Your company is restructuring and many roles and jobs are changing. The “new organization” may make sense for the “new strategy” but where will it leave YOU?
Restructuring can affect everyone. Some people may change departments, others may change responsibilities, and yet others may be asked to relocate.
So does this mean good news or bad news for you? Will you end up with a job you don’t like or lose your job altogether? Or is this the opportunity you’ve been waiting for?
Understandably, you may not like having to re-interview for what feels like your old job or the new job that will replace it. But don’t take this personally. If your boss values you and the quality of your work, this can be a great chance to gain a challenging and interesting role in the new organization. The newly defined position may be better than your old one! Remember, you have the experience and qualifications to do this job. So grasp the opportunity and make the most of the situation!
Tips for Re-interviewing
1. Take this seriously.
You are not guaranteed to keep your job, so this isn’t simply a “rubber-stamping” exercise. This process is just as serious as applying for a different job with a different company. However, your preparation is different from interviewing for an outside job. And the interviewing approach can be different. You probably won’t be given that “getting to know you” easy warm-up at the start of the conversation. These interviews are usually hard-hitting from the start. You’re expected to know the job and you have to prove that you’re up to the challenge.
2. Analyze the job and the required competencies.
List the most important skills needed for the job. You probably have the ability to do the work, otherwise you might have been laid off in the initial rounds of restructuring. What personal areas of competence are rewarded, expected and talked about within the company? What have you done that you were given positive feedback?
3. Prepare examples.
The interviewer will look for proof that you can do the job well. Have examples of your work fresh in your mind (depending on the position, you may want to tangible evidence). Be ready to discuss five to seven examples of your skills and accomplishments. It’s best to have a good balance of examples showing technical skills (perhaps demonstrating how you did something) as well as personal competency (perhaps showing how you dealt with a difficult situation or person). Use these examples when you’re asked questions. Remember to concentrate on those areas that you’ve identified as critical to job success.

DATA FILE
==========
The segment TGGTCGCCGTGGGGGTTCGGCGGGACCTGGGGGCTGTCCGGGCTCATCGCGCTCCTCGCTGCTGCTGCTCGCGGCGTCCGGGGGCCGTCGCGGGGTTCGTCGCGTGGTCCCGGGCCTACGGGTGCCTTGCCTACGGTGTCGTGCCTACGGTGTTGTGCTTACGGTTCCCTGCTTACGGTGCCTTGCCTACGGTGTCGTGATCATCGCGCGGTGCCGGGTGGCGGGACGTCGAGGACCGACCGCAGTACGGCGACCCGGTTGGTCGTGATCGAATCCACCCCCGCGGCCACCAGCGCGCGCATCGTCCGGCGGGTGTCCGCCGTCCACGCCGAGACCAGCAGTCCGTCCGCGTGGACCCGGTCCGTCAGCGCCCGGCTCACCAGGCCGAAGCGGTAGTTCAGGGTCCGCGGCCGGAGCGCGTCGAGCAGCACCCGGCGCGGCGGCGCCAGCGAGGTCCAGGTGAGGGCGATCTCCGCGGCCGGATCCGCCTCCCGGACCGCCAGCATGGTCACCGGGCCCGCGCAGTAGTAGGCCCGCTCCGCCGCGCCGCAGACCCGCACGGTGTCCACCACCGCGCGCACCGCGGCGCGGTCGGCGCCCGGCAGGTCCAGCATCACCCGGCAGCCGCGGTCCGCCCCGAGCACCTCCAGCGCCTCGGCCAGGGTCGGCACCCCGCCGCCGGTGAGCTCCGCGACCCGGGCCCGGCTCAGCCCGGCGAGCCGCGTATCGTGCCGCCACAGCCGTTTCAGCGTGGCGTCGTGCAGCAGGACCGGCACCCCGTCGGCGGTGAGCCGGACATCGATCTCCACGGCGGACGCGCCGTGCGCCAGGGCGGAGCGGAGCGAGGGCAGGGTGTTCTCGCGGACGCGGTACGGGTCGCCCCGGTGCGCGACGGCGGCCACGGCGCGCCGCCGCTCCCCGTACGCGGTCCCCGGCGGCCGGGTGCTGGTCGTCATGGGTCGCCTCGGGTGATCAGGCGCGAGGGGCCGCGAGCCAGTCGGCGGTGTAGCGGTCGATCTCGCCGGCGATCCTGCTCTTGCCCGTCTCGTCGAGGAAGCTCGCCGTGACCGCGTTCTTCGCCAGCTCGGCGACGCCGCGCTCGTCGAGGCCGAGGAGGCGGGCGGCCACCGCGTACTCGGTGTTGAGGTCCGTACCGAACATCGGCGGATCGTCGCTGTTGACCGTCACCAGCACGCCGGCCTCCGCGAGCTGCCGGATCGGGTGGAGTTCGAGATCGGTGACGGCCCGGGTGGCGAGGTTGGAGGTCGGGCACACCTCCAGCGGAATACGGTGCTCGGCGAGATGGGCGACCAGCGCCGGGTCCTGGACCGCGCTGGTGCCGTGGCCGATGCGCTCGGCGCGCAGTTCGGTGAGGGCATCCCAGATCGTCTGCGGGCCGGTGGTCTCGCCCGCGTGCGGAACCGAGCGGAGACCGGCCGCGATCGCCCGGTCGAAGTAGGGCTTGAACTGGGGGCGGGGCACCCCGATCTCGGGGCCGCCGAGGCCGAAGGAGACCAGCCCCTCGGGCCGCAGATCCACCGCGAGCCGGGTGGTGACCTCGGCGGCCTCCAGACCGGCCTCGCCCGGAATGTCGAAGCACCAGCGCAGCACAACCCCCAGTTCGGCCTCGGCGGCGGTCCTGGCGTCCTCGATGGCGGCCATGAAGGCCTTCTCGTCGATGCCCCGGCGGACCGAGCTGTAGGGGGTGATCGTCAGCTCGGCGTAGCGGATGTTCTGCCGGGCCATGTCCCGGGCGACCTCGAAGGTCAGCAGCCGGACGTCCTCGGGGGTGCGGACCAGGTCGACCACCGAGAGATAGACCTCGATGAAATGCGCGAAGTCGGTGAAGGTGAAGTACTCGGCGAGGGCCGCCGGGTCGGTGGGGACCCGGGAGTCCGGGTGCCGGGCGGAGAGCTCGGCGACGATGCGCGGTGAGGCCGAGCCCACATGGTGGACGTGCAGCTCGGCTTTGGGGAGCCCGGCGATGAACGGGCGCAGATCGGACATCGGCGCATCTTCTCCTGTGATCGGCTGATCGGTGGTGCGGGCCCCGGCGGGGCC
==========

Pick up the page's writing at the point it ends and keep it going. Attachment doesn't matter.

4. Provide supporting evidence.
Be ready to back up your claims. You can tell people that you’re great at organizing, but your statement carries more weight if you support it with solid data. How did you or your team contribute to the timeliness of the project? How much money and time did the company save because you prepared the project properly? Consider the following: Sales/revenue you generated. Positive feedback your clients gave you. Problems you solved. Initiatives you took, etc.
5. Prove your enthusiasm.
Your attitude can be as important as your knowledge and skills. There may be many capable people out there who are interviewing for the same position. The reason for hiring often comes down to “will this person fit and do well?” Interviewers want to know if you have passion for the work. Will you bring a positive energy to the team or will you bring it down?
Career Success Tip:
If you treat this interview with the same importance and significance as a regular job interview, you’ll increase your chances of being successful. Know what your skills are, know what you’ve already contributed to the company and know how much you’re worth. Your preparation will pay off!
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- Copyright © 2012 Marcia Zidle career and leadership coach.